Wednesday, October 1, 2008

Phillipians 2 Sermon

Philippians 2:1-13
September 28, 2008

Humility and Obedience
“I asked God for strength, that I might achieve.
I was made weak, that I might learn humbly to obey.
I asked for health, that I might do great things.
I was given infirmity, that I might do better things.
I asked for riches, that I might be happy.
I was given poverty, that I might become wise.
I asked for power, that I might have the praise of men.
I was given weakness, that I might feel the need for God.
I asked for all things, that I might enjoy life.
I was given Life, that I might enjoy all things.
I got nothing that I asked for, but everything I had hoped for.
Almost despite myself, my unspoken prayers and true needs were fulfilled.
I am, among all men, most richly blessed”

These are words written by an Unknown Civil War Veteran. They speak deeply of humility and God’s abundant blessings. These words resonate with our scripture from Philippians as they echo the scripture’s emphasis on obedience to God and humility.
Unity is one theme that runs consistently throughout the letters of Paul to the churches he serves. In the letter to the Philippians, Paul is once again urging unity among the followers of Jesus. Paul asks these Christ-followers to be like-minded, having the same love and being one in spirit and purpose. He urges them to not be selfish, but to keep in mind the interests of others as well. Then he points his followers to the ultimate example of selfless love that can be found in Christ Jesus.

I like Paul’s emphasis on the mind here. He tells them “be of like mind,” and then in verse five he tells them, “let the same mind be in you that was in Christ Jesus.” We come from a tradition, the Disciples of Christ, where it has always been ok to love God with your mind. God has gifted each of us with a mind to think about and interpret the scriptures. Our mind also helps us make sense of our world in light of God’s love. Jesus even reminded us that the greatest commandment was to love God with all our heart, soul, mind and strength. We were created by God to use our minds. And it seems to me that Paul is calling us to tune our minds to the frequency of Christ.

What follows Paul’s call to be of the same mind is a beautiful piece of writing about Jesus. Some scholars call it the “Christ Hymn”. The words of this “hymn” are the heart of the Gospel for Paul, and they describe what work Christ was doing in the world.

“Let the same mind be in you that was in Christ Jesus, who though he was in the form of God, did not regard equality with God as something to be exploited, but emptied himself, taking the form of a slave, being born in human likeness. And being found in human form, he humbled himself and became obedient to the point of death- even death on a cross. Therefore God also highly exalted him and gave him the name that is above every name, so that at the name of Jesus every knee should bend, in heaven and on earth and under the earth, and every tongue should confess that Jesus Christ is Lord, to the glory of God the Father.”

What would it mean for us to have a mind set similar to the one Christ had? If the Christ hymn is any indication, then it would mean emptying ourselves and ridding ourselves of ego and conceit. Being of the mind of Christ would also mean being obedient to the will of God, and being willing to make any sacrifice you were called on to make and behalf of that will. Having the same mind as Christ Jesus means two things for certain; we are to be humble and obedient.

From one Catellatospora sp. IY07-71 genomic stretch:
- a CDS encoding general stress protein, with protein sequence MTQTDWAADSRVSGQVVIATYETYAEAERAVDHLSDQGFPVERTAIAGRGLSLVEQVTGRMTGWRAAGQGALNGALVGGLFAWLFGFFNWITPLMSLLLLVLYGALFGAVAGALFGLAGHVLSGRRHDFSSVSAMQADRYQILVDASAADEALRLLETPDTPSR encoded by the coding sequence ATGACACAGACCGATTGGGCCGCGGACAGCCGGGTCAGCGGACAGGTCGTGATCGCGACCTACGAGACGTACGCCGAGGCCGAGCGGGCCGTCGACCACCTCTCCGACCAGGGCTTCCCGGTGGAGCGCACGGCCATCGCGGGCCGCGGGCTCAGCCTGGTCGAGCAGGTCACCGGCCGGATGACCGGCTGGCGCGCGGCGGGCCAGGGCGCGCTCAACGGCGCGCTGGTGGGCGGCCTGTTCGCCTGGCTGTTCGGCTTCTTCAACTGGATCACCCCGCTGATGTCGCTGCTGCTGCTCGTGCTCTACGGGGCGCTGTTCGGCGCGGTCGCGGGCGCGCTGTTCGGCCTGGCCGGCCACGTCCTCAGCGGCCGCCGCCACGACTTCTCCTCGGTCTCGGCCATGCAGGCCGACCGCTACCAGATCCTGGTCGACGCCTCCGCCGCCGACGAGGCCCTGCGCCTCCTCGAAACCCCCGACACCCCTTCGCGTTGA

Humility: Jesus is a true example of humility. Paul reminds us that Jesus had all the status and power of knowing that he was equal to God, in fact that he was God, but instead of exploiting that power, he humbled himself to become the servant of the world. Christ limited his power to become fully human, to enter into the world as a child and to walk with us in our human experience. Jesus’ servant- humility is a model for us.

In our human experience, I think humility comes in a couple of different forms. Sometimes we are humbled by experiences that happen to us, by something the world hands us. In other words, there are circumstances that cause us to be humbled; like the loss of a job, or the loss of financial security that forces us to depend on others for assistance. We may be humbled by losing; losing a race, losing a game, losing a promotion, losing a relationship or a loved one. We may be humbled by the consequences of our own choices, when we wake up one day knowing that we’ve hit rock bottom. Sometimes we are humbled by our circumstances.

Think of the biblical example of the prodigal son who is humbled by losing everything. This is the son who went to his father asking for his part of the inheritance early- so that he could go live it up in the world. And he does- he has a great time in what is only described to us as “dissolute living.” And then humility smacks him in the face. He realizes as he sits there eating what the pigs are eating that he has hit rock bottom.

What happens next in the story speaks of the other kind of humility- the kind of humility that you practice. The son picks himself up and returns home- with a speech prepared, humbling himself before his father. He says, “Father, I have sinned against heaven and against you, I am no longer worthy to be called your son.”

The practice of humility is one of the fruits of the spirit, one of the marks that you are living in God’s love. Humility is the attitude of thinking no more, or no less of yourself than what is actually true; not lifting yourself above others. Humility is realizing that you are one of God’s children- just as worthy of love as any other of God’s children. In the example of Christ Jesus, think of how opposite he was than the earthly rulers of the day. Instead of holding himself higher and above others, he went out of his way to seek out and associate with the lowly.